'When revolution came to Egypt the internet could go only so far'
Effat El-Shooky thinks the internet is a great tool for spreading knowledge but disputes the accuracy of referring to Egypt's so-called jasmine revolution as an 'internet revolution'.
An adviser to Egypt's minister of communication and information technology, El-Shooky was a delegate at the World Summit Award conference in Hong Kong.
She said the 'internet revolution' label was misleading, despite campaigns on social networking websites that were widely seen to have played a major role in the dramatic uprising.
'Our revolution has been labelled because it was led by the youth, who have been called the internet generation,' she said. 'In fact, it is a revolution of the generation which has been using the internet. These youths have been social-networking months before the revolution.'
El-Shooky took up the advisory position three years ago under the Mubarak regime and is still holds the post in the transitional government.
But she said the online political movements did force the authorities to hear the people's voices in new ways and helped educate people about their rights more quickly.
'It was a big surprise when we found the military council had opened a Facebook page,' she said. It had to have a Facebook forum to get feedback from the young people, she said.
She declined to comment on the situation on the mainland.
With net users spreading messages efficiently, El-Shooky said, those around them also benefited. 'Even illiterate people started to get knowledge about the constitution, about how to get their rights and freedom.'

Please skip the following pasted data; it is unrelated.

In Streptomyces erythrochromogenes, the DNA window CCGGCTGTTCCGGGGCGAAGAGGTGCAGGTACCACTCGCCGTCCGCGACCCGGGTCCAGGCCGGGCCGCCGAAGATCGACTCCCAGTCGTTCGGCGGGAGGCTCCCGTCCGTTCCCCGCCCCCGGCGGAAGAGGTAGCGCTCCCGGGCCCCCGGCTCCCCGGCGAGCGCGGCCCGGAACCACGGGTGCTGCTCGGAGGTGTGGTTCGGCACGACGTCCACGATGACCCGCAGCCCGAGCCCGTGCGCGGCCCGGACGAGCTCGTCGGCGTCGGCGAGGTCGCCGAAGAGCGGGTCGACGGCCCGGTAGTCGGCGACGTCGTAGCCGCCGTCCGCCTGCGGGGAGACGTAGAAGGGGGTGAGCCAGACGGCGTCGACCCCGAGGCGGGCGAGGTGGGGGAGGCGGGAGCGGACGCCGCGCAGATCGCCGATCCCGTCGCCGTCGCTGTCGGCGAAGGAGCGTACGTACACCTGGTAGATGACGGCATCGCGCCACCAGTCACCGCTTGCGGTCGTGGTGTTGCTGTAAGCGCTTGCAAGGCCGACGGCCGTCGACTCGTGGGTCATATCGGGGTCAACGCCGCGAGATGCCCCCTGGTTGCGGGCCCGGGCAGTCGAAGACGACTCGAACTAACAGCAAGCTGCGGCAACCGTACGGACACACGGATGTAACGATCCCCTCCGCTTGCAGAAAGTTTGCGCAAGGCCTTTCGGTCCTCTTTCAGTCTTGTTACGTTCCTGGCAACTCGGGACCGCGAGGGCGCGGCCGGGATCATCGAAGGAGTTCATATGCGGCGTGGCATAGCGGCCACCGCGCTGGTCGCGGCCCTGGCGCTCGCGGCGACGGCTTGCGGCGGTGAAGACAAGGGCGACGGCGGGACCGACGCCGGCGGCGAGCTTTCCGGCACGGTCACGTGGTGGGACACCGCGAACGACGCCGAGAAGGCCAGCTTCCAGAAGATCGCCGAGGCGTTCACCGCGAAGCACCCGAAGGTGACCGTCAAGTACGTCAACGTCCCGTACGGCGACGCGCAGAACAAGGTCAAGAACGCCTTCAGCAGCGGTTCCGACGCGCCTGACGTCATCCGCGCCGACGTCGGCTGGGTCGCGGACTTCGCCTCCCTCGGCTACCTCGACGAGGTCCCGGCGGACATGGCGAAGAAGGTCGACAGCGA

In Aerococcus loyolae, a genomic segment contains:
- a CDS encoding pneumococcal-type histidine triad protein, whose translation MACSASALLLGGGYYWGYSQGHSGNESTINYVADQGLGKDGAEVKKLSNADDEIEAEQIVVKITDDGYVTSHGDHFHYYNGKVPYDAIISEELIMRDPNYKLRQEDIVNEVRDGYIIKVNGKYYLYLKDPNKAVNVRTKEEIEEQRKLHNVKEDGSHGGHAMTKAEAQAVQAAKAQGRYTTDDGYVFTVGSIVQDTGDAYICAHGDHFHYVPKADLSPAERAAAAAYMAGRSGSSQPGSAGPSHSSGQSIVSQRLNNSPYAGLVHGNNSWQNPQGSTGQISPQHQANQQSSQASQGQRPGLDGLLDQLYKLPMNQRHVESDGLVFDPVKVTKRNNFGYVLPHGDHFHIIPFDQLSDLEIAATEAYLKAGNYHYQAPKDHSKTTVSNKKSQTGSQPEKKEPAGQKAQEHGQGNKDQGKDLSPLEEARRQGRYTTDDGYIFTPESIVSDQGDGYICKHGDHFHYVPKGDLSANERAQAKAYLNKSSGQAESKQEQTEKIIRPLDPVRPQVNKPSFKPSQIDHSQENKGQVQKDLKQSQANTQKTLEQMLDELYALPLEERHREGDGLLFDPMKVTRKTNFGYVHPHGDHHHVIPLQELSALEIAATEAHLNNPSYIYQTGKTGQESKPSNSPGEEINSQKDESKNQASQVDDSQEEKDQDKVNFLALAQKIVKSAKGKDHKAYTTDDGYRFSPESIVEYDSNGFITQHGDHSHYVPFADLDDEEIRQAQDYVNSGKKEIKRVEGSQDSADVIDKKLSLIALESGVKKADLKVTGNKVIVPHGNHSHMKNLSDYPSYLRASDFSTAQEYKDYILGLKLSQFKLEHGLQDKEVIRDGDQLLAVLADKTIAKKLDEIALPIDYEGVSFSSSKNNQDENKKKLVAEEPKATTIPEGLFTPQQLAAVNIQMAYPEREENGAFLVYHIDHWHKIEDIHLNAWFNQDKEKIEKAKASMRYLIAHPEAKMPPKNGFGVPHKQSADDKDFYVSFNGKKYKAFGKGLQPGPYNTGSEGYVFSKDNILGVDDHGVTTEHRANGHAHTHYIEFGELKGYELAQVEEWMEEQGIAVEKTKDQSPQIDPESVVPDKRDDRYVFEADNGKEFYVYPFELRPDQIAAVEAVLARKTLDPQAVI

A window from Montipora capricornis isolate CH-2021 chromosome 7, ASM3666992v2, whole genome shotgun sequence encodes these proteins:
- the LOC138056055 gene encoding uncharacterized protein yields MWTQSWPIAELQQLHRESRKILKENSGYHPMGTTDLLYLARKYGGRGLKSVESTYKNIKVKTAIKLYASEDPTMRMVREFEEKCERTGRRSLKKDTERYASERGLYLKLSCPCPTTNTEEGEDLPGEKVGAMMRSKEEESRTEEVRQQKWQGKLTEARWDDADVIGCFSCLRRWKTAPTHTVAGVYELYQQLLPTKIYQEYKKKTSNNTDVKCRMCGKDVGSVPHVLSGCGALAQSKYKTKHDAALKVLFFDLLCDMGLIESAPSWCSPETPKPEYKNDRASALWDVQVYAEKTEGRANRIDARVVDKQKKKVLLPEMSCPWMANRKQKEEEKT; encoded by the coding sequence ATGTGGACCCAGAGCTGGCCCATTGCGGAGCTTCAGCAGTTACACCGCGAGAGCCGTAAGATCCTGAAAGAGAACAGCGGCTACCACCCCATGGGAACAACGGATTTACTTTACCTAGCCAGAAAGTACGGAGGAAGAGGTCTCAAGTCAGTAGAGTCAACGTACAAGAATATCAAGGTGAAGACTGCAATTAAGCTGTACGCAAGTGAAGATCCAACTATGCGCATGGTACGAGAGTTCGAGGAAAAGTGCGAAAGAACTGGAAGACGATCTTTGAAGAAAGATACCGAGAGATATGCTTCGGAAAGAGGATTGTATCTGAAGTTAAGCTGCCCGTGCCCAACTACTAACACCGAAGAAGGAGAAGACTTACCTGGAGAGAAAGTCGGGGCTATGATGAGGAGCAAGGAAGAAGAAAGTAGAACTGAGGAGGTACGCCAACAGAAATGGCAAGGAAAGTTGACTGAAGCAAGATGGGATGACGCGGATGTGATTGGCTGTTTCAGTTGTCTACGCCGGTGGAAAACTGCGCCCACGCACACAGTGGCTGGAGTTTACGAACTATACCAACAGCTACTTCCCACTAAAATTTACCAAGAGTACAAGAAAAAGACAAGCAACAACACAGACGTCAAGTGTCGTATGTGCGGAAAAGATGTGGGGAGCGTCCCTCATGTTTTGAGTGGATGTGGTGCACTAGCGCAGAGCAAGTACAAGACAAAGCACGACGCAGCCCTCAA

She said the government's internet and mobile phone blackout in Egypt during the revolution on January 28 had failed to suppress protests.
'We believe they were not successful ... On January 28, we found strikes staged at the same time, with the same requests' despite the blackout.
But a Tunisian representative at the conference, Faouzi Zaghbib, found internet campaigning had been an important factor in the quick success of his country's revolution. 'It took us 23 days to get out the dictator who had sat there for 23 years,' said Zaghbib, a general manager at an information technology firm.
'On January 14, I was with three students, using Wi-fi at a public laboratory for food and health,' he recalled. 'We received an invitation online to a rally and all went to the Ministry of Interior Affairs, which represented the dictatorship. Everybody got the same information on the same day, and we all went to demand the liberation of our country,' he said.